Actual and preferred teacher feedback on student blog writing

Wen-Chun Chen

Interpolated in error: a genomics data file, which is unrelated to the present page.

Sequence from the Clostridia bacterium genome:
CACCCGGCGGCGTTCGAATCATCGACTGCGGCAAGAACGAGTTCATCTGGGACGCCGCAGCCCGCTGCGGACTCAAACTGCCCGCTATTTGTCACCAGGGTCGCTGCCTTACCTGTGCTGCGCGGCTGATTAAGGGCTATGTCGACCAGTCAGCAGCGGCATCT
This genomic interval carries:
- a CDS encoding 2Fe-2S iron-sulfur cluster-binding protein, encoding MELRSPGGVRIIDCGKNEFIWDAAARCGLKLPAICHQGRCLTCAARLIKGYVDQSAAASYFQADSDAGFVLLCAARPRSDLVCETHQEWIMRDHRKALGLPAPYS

This research illustrates the provisions and receptivity of teacher feedback in a blog-mediated writing project between two colleges. The blog serves as a peer collaboration platform, as well as a mediating tool for teachers to offer timely feedback or prompt student idea exchanges. This paper discusses how teacher feedback may alter in response to students’ online writing activities, and examines the reciprocity between the teachers’ provision and the students’ receptivity. Thirty-four students, two teachers, and two teaching assistants (TAs) participated in the two-semester tele-collaboration. Feedback from the teachers and TAs was categorized by Hattie and Timperley’s (2007) taxonomy, which comprises four levels of feedback: the task, the process, self-regulation, and superficial praise. In addition, a new category, mediative feedback, was created to highlight the networked learning. Data were collected from blog message archives, a perception survey, and interviews for qualitative and quantitative analyses. The findings illustrate the evolution of feedback provisions, specifically the addition of mediative feedback type and reduction of superficial comments during online writing tasks. Furthermore, a clear mismatch between the highest rated and most provided feedback type also illustrates the impact of web 2.0 tools on teaching practices.

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